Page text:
Ease of Use
The Noctilux’s manual focus creates a higher learning curve. It’s not a lens for beginners to simply mount, point, and shoot. If you understand the complexities of depth of field and can read the focusing scale, however, you’ll pick it up quickly (and have a blast doing so).
Photographers will get the most out of this lens by perfecting techniques like zone focusing and hyperfocal distance. Another option, best for the widest apertures, is using the focus peaking. That does, however, require using an electronic viewfinder rather than the built-in rangefinder on the M10-R.
By keeping the design nearly identical, photographers will get a look similar to mounting the vintage Noctilux. Wide open, the lens creates a classic, film-era feel with dreamy bokeh, a strong vignette, and deep colors. Stepping down, you gain solid center sharpness, but maintain some of that bokeh and softness on the edges.
The bokeh from the Leica Noctilux 50mm f1.2 is simply delicious. Backgrounds have a nice, soft blur. At times, the bokeh almost seems to have a slight twirl to it. The falloff from sharp to blurred is fast, making the subject really pop. This effect works well for the foreground, as well as the background.
Blurred points of light are round, with soft edges. Occasionally, in areas of the photo suffering from aberration, the bokeh balls will have a slight green edge.
Designed for a dreamy softness wide-open, the lens isn’t super sharp at f1.2. I was surprised at how quickly stepping down the aperture increased center sharpness, getting sharp shots at f1.7, f2, and f2.8. At f2.8, the sharpness is enough to rival more modern lenses.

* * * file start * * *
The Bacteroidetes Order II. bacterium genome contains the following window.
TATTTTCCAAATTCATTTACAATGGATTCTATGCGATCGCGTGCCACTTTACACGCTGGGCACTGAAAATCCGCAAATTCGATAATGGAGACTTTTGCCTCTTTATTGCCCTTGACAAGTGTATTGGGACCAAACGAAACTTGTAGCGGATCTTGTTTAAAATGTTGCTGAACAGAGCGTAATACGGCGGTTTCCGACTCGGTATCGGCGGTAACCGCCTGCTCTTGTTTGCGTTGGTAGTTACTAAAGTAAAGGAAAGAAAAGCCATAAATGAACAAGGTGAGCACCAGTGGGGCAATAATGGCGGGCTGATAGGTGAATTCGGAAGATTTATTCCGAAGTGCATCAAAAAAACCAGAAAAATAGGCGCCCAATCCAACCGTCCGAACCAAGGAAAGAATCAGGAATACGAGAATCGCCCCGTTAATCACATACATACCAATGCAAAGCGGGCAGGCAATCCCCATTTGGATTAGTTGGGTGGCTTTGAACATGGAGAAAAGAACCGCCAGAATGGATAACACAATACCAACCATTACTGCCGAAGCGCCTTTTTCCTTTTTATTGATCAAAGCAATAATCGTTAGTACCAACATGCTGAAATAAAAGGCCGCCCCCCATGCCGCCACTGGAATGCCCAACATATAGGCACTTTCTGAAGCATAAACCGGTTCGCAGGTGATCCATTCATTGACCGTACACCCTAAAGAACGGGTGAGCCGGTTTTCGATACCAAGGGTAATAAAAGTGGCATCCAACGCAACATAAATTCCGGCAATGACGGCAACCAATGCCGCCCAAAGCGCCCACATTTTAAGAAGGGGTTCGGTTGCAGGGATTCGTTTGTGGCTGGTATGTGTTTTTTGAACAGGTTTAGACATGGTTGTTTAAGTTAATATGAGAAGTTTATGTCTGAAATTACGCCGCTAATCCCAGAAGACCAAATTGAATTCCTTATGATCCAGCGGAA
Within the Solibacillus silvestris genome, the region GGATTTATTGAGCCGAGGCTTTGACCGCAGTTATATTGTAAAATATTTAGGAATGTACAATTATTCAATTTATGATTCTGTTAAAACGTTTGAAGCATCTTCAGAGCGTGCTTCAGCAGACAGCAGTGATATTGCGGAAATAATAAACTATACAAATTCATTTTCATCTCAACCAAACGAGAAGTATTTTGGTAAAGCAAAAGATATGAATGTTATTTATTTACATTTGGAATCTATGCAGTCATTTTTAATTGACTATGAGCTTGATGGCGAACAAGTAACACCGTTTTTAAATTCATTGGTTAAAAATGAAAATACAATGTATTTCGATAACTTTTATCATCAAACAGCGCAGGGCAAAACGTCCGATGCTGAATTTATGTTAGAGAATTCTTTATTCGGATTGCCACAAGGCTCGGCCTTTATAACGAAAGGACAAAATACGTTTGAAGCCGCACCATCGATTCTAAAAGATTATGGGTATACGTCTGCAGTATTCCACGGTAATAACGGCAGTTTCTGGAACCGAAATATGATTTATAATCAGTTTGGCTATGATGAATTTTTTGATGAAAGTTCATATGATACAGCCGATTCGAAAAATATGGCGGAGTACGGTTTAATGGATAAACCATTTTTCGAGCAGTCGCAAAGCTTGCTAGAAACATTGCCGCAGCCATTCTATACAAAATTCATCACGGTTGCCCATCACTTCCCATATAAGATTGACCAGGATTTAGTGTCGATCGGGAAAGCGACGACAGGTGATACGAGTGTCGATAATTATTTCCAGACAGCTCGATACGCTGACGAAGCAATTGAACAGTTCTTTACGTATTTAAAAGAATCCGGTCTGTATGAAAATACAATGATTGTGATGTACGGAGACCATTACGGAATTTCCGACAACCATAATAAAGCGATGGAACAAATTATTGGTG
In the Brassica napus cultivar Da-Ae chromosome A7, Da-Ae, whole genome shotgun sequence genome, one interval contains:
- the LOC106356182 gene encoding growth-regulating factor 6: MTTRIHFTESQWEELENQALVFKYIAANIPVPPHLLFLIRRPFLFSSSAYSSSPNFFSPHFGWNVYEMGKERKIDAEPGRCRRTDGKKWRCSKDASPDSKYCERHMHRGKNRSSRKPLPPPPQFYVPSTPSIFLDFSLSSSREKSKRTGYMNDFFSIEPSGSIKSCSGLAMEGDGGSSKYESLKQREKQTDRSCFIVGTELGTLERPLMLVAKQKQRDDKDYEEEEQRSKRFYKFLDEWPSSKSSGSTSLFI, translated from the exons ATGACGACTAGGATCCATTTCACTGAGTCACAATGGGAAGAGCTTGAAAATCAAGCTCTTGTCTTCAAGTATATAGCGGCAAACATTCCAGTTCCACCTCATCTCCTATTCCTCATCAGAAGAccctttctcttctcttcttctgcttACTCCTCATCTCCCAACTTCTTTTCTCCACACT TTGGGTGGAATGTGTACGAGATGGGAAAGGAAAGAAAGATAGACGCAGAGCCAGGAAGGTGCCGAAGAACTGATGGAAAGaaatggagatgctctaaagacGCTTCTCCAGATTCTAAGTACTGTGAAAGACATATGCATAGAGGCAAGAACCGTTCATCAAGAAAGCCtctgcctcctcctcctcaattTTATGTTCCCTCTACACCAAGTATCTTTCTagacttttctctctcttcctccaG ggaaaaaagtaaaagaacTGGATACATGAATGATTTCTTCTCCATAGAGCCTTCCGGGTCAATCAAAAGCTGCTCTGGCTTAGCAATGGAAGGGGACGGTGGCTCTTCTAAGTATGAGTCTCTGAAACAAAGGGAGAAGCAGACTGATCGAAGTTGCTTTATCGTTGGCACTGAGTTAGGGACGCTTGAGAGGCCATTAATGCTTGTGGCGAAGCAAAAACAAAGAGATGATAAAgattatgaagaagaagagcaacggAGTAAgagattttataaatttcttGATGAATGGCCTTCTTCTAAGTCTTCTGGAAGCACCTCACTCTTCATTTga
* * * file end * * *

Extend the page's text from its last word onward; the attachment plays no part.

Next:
The edges on this lens, however, are quite soft. I didn’t find subjects towards the edges to be acceptably sharp until f8. That edge softness is part of the lens’ character that helps create that classic look. It draws the eye more towards the center of the image when shooting at the widest apertures.
One of the first things that I noticed when reviewing my photos was how lovely and deep the colors are. The colors seemed deeper and more film-like than any other digital camera I’ve used. The shots also had excellent contrast. This is my first experience with a Leica, so it’s difficult to say how much of that color comes from the lens and how much from the camera. Still, I loved the colors in the shots I captured.
On technical superiority, the Noctilux wouldn’t score very high — the edges are soft and, wide open, heavily vignetted. However, the Noctilux has much more character and feels less sterile than the modern lenses delivering edge-to-edge sharpness.